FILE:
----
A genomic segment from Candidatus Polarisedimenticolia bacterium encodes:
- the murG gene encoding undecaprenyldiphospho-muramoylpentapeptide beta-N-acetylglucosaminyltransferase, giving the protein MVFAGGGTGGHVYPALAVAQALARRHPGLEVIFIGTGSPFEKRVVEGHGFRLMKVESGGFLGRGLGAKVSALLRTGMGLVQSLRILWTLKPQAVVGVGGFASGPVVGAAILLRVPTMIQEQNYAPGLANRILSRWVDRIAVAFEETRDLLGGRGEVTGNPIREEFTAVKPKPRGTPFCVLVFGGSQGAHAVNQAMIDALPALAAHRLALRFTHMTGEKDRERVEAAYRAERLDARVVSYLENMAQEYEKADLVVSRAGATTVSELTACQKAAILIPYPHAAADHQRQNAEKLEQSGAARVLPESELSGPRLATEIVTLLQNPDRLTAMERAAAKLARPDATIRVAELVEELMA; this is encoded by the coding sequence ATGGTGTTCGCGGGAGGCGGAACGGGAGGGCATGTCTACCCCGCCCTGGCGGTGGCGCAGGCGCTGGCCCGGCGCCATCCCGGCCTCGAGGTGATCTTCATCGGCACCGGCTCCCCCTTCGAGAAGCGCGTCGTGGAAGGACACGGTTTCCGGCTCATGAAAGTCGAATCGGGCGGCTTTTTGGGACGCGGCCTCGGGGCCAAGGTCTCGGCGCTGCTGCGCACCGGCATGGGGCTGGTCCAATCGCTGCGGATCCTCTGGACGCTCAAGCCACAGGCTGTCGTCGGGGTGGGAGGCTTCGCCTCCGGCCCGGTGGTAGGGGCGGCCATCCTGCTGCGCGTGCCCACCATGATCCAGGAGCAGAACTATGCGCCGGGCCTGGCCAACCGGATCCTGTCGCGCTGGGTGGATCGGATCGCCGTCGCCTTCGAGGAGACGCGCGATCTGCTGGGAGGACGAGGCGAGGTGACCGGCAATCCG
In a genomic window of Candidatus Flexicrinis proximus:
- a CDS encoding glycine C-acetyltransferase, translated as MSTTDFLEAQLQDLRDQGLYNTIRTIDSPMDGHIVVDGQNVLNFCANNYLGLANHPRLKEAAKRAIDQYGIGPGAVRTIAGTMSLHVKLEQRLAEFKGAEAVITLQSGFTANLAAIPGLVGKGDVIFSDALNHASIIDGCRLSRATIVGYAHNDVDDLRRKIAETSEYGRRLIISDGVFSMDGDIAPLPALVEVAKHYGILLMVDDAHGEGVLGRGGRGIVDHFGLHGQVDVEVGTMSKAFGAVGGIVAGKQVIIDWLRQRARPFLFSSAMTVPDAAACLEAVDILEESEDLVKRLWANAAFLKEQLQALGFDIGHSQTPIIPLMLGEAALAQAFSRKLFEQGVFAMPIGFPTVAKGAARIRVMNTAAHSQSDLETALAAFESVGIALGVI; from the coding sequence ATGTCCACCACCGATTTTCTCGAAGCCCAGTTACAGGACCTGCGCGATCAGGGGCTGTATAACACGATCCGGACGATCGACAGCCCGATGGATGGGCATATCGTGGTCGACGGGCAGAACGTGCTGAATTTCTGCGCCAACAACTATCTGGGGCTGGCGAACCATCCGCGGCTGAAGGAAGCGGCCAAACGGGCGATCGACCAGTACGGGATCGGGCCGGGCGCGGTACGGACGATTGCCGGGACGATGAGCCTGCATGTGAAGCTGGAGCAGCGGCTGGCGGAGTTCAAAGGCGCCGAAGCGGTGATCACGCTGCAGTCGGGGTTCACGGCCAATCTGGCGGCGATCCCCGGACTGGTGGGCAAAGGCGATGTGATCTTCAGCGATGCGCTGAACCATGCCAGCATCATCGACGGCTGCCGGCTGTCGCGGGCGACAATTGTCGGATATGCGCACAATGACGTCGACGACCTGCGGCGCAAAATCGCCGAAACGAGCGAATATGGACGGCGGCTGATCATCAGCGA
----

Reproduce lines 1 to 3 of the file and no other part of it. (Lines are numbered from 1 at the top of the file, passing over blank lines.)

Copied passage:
A genomic segment from Candidatus Polarisedimenticolia bacterium encodes:
- the murG gene encoding undecaprenyldiphospho-muramoylpentapeptide beta-N-acetylglucosaminyltransferase, giving the protein MVFAGGGTGGHVYPALAVAQALARRHPGLEVIFIGTGSPFEKRVVEGHGFRLMKVESGGFLGRGLGAKVSALLRTGMGLVQSLRILWTLKPQAVVGVGGFASGPVVGAAILLRVPTMIQEQNYAPGLANRILSRWVDRIAVAFEETRDLLGGRGEVTGNPIREEFTAVKPKPRGTPFCVLVFGGSQGAHAVNQAMIDALPALAAHRLALRFTHMTGEKDRERVEAAYRAERLDARVVSYLENMAQEYEKADLVVSRAGATTVSELTACQKAAILIPYPHAAADHQRQNAEKLEQSGAARVLPESELSGPRLATEIVTLLQNPDRLTAMERAAAKLARPDATIRVAELVEELMA; this is encoded by the coding sequence ATGGTGTTCGCGGGAGGCGGAACGGGAGGGCATGTCTACCCCGCCCTGGCGGTGGCGCAGGCGCTGGCCCGGCGCCATCCCGGCCTCGAGGTGATCTTCATCGGCACCGGCTCCCCCTTCGAGAAGCGCGTCGTGGAAGGACACGGTTTCCGGCTCATGAAAGTCGAATCGGGCGGCTTTTTGGGACGCGGCCTCGGGGCCAAGGTCTCGGCGCTGCTGCGCACCGGCATGGGGCTGGTCCAATCGCTGCGGATCCTCTGGACGCTCAAGCCACAGGCTGTCGTCGGGGTGGGAGGCTTCGCCTCCGGCCCGGTGGTAGGGGCGGCCATCCTGCTGCGCGTGCCCACCATGATCCAGGAGCAGAACTATGCGCCGGGCCTGGCCAACCGGATCCTGTCGCGCTGGGTGGATCGGATCGCCGTCGCCTTCGAGGAGACGCGCGATCTGCTGGGAGGACGAGGCGAGGTGACCGGCAATCCG
In a genomic window of Candidatus Flexicrinis proximus: